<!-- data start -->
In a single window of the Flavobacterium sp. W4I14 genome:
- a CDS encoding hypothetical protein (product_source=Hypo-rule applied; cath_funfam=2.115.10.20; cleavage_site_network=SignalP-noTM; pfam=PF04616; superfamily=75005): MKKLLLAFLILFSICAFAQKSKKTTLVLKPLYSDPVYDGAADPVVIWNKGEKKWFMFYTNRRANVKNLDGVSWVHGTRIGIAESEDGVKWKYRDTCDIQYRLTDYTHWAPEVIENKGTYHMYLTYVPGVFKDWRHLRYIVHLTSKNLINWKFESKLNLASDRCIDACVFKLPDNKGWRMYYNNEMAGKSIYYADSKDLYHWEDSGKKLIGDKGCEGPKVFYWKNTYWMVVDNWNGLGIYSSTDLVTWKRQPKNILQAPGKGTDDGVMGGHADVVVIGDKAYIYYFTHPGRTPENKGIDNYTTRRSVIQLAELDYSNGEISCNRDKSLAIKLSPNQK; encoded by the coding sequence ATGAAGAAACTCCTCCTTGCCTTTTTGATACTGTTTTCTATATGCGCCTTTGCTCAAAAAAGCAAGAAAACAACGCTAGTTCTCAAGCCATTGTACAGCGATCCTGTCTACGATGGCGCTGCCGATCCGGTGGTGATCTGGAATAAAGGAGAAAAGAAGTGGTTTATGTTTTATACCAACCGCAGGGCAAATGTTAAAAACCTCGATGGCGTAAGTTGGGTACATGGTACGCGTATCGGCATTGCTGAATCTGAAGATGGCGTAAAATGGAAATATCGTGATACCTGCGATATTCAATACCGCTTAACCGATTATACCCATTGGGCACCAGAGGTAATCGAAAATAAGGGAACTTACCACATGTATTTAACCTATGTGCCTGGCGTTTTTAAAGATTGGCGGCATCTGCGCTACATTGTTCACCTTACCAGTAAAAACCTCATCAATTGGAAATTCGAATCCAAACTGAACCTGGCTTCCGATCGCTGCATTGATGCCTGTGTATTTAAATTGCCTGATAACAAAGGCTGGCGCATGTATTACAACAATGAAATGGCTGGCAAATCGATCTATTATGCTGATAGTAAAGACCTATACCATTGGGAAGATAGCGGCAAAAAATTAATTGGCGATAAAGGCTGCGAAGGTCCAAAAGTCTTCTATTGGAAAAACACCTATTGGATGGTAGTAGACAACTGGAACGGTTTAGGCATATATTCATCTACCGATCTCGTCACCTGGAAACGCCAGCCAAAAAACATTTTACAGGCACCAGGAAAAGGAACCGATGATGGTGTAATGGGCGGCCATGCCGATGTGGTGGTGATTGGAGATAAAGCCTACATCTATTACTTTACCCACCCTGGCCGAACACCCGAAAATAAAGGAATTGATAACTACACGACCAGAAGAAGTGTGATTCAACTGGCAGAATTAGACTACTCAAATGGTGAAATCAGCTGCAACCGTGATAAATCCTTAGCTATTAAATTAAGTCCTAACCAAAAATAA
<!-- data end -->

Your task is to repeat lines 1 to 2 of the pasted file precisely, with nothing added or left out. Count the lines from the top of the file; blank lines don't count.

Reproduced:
In a single window of the Flavobacterium sp. W4I14 genome:
- a CDS encoding hypothetical protein (product_source=Hypo-rule applied; cath_funfam=2.115.10.20; cleavage_site_network=SignalP-noTM; pfam=PF04616; superfamily=75005): MKKLLLAFLILFSICAFAQKSKKTTLVLKPLYSDPVYDGAADPVVIWNKGEKKWFMFYTNRRANVKNLDGVSWVHGTRIGIAESEDGVKWKYRDTCDIQYRLTDYTHWAPEVIENKGTYHMYLTYVPGVFKDWRHLRYIVHLTSKNLINWKFESKLNLASDRCIDACVFKLPDNKGWRMYYNNEMAGKSIYYADSKDLYHWEDSGKKLIGDKGCEGPKVFYWKNTYWMVVDNWNGLGIYSSTDLVTWKRQPKNILQAPGKGTDDGVMGGHADVVVIGDKAYIYYFTHPGRTPENKGIDNYTTRRSVIQLAELDYSNGEISCNRDKSLAIKLSPNQK; encoded by the coding sequence ATGAAGAAACTCCTCCTTGCCTTTTTGATACTGTTTTCTATATGCGCCTTTGCTCAAAAAAGCAAGAAAACAACGCTAGTTCTCAAGCCATTGTACAGCGATCCTGTCTACGATGGCGCTGCCGATCCGGTGGTGATCTGGAATAAAGGAGAAAAGAAGTGGTTTATGTTTTATACCAACCGCAGGGCAAATGTTAAAAACCTCGATGGCGTAAGTTGGGTACATGGTACGCGTATCGGCATTGCTGAATCTGAAGATGGCGTAAAATGGAAATATCGTGATACCTGCGATATTCAATACCGCTTAACCGATTATACCCATTGGGCACCAGAGGTAATCGAAAATAAGGGAACTTACCACATGTATTTAACCTATGTGCCTGGCGTTTTTAAAGATTGGCGGCATCTGCGCTACATTGTTCACCTTACCAGTAAAAACCTCATCAATTGGAAATTCGAATCCAAACTGAACCTGGCTTCCGATCGCTGCATTGATGCCTGTGTATTTAAATTGCCTGATAACAAAGGCTGGCGCATGTATTACAACAATGAAATGGCTGGCAAATCGATCTATTATGCTGATAGTAAAGACCTATACCATTGGGAAGATAGCGGCAAAAAATTAATTGGCGATAAAGGCTGCGAAGGTCCAAAAGTCTTCTATTGGAAAAACACCTATTGGATGGTAGTAGACAACTGGAACGGTTTAGGCATATATTCATCTACCGATCTCGTCACCTGGAAACGCCAGCCAAAAAACATTTTACAGGCACCAGGAAAAGGAACCGATGATGGTGTAATGGGCGGCCATGCCGATGTGGTGGTGATTGGAGATAAAGCCTACATCTATTACTTTACCCACCCTGGCCGAACACCCGAAAATAAAGGAATTGATAACTACACGACCAGAAGAAGTGTGATTCAACTGGCAGAATTAGACTACTCAAATGGTGAAATCAGCTGCAACCGTGATAAATCCTTAGCTATTAAATTAAGTCCTAACCAAAAATAA